There is a time that falls between the last day of turkey season in mid May and opening of fall hunting season on September 1st. For many hunters, summer is a time for fishing or softball or golf. But here on the farm, hunting does not take a pause. Summer is all about woodchucks. What follows is a tour through my...
This season I shot my thirteenth wild turkey. Seems appropriate that it was a jake and that I had not shot a jake since 2003, thirteen years ago.
The first time I ever shot a wild turkey was in 2000. My husband and I had started hunting turkeys a couple years earlier and had been quite unsuccessful. My boss is an avid turkey hunter and took mercy on us. I think he was just getting tired of hearing about my failed efforts at turkey hunting. One fine spring morning, he took my husband and me turkey hunting to show us the ropes. My husband shot a nice mature gobbler that morning. An hour later I found myself seated precariously next to a brushy hedgerow as first two hens and then a jake filed past not 5-10 yards away. That jake became the first wild game animal I ever shot.
That hunt broke the turkey hunting ice. Well sort...
I've been wanting to do this for awhile. Back before I started the blog, I would share my hunting tales within the Ohio Sportsman forum itself. It is getting harder and harder for me to find those posts from years back and there are a few that hold special meaning for me. So I thought I would transfer some of those tales over to my blog. While I'm impatiently waiting for the 2016 turkey season to begin, it seems appropriate to start with a turkey story. The first one is one of my favorite turkey hunts to remember. The hunt took place on the last day of the 2008 season and I was determined to get a turkey. I sat through pouring rain under a port-a-roof umbrella for 3 1/2 hours until the rain stopped, the sun came out and well, I'll let you read the story.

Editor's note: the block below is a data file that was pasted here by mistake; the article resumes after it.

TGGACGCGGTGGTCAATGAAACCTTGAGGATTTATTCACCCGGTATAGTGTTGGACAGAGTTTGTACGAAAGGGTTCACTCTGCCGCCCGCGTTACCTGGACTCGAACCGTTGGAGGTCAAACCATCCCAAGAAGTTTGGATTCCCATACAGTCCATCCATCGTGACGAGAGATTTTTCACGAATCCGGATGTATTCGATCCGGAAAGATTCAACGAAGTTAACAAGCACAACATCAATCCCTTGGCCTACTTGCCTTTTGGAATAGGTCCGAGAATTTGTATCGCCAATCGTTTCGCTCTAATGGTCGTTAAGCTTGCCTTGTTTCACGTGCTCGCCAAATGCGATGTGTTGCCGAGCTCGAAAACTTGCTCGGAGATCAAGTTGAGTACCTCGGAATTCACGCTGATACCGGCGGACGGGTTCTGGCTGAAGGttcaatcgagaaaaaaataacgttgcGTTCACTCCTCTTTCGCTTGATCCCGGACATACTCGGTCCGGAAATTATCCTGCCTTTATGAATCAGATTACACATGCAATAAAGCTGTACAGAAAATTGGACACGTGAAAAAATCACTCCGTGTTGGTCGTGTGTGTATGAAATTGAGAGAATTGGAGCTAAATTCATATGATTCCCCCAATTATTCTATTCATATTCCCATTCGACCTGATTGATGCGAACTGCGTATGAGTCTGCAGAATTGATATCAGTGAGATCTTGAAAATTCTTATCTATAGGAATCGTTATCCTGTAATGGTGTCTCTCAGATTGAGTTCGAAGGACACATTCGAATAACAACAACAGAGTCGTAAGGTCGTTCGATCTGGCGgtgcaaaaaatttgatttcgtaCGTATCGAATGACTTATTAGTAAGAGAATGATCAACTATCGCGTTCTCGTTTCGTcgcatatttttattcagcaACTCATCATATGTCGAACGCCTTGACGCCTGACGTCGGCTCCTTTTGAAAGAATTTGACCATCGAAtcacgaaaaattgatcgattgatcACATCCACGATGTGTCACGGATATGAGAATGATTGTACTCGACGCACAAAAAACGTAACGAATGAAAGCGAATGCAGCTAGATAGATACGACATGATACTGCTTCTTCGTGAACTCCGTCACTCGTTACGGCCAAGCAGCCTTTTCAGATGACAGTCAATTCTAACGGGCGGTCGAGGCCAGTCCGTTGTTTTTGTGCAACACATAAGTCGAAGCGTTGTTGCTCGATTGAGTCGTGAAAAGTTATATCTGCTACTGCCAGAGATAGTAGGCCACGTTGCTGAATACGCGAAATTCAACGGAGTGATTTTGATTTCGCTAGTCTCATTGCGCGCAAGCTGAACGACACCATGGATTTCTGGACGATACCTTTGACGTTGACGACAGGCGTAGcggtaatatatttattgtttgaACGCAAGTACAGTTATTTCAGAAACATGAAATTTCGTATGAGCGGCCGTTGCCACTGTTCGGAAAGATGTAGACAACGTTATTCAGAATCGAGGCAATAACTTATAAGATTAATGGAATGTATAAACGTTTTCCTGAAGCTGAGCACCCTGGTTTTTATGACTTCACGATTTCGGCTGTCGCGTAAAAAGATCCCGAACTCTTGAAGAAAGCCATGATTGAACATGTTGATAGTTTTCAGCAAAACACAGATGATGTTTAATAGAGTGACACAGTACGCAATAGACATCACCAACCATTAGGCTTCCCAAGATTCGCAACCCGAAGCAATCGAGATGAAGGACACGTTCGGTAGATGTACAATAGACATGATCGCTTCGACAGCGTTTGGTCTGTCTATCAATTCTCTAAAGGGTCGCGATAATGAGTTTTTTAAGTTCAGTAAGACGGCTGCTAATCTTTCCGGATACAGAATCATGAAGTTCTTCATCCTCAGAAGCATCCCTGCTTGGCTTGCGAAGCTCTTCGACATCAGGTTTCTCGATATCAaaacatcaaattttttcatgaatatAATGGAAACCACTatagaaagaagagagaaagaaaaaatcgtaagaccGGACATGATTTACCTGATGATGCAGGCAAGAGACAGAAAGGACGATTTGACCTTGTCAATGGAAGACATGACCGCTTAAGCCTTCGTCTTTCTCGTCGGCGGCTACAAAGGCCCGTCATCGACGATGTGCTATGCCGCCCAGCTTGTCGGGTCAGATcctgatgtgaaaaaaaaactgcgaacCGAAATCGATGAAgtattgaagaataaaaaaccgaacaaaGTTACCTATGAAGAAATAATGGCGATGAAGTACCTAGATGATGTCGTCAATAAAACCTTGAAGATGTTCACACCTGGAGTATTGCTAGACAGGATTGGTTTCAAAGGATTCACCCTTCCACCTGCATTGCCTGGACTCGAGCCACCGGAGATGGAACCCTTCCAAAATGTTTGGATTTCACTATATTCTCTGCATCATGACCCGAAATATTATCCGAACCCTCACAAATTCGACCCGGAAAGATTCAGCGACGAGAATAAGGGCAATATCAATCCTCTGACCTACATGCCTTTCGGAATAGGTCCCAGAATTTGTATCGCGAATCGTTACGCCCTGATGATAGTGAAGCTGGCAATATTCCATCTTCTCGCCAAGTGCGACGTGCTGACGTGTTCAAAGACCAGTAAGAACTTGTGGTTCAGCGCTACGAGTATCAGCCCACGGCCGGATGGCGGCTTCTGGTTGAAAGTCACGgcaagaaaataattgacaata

The story has been copied and pasted into this blog with no changes or editions. From May 18, 2008:
There was a reason why I titled my blog “How Did This Happen to a City Girl?” and it had nothing to do with groundhogs. It had more to do with marrying a farm boy and learning about life on a farm. It was about adjusting to living in a house where chicken feathers mixed in with the dust bunnies. It was about touching a gun for the first time while in my mid-thirties and then nursing the bruise caused by shooting a shotgun for the first time. But most of all it was because of my decision to start hunting for food and groundhogs were not food.
My first 10 years of hunting were pretty normal. I only hunted things that most everyone else around these parts hunted like deer and turkey and rabbit. But if you trace my family tree back a few generations, you’ll run into a line of Appalachian hill folk. I think somewhere deep...
For awhile after my old girl Gabby passed on, I was quite content with just having two beagles in the household. But by the end of last year’s rabbit season, I found myself missing the sound of three beagles tracking a rabbit through the thick brush of the creek bottom behind the house. Eleven months ago, a few weeks after the close of last year’s rabbit season, I brought home a 2 and ½ year old female beagle to join my other two. With warmer than normal temperatures last summer, I did not do nearly as much summer running of the beagles as I usually do. It really wasn’t until October that I started regularly running the three hounds all together. Not many of those early runs were very pretty. There is nothing like throwing a new dog into the mix to upset the balance of a good working team. Rabbit season started in November and while the dogs and I...
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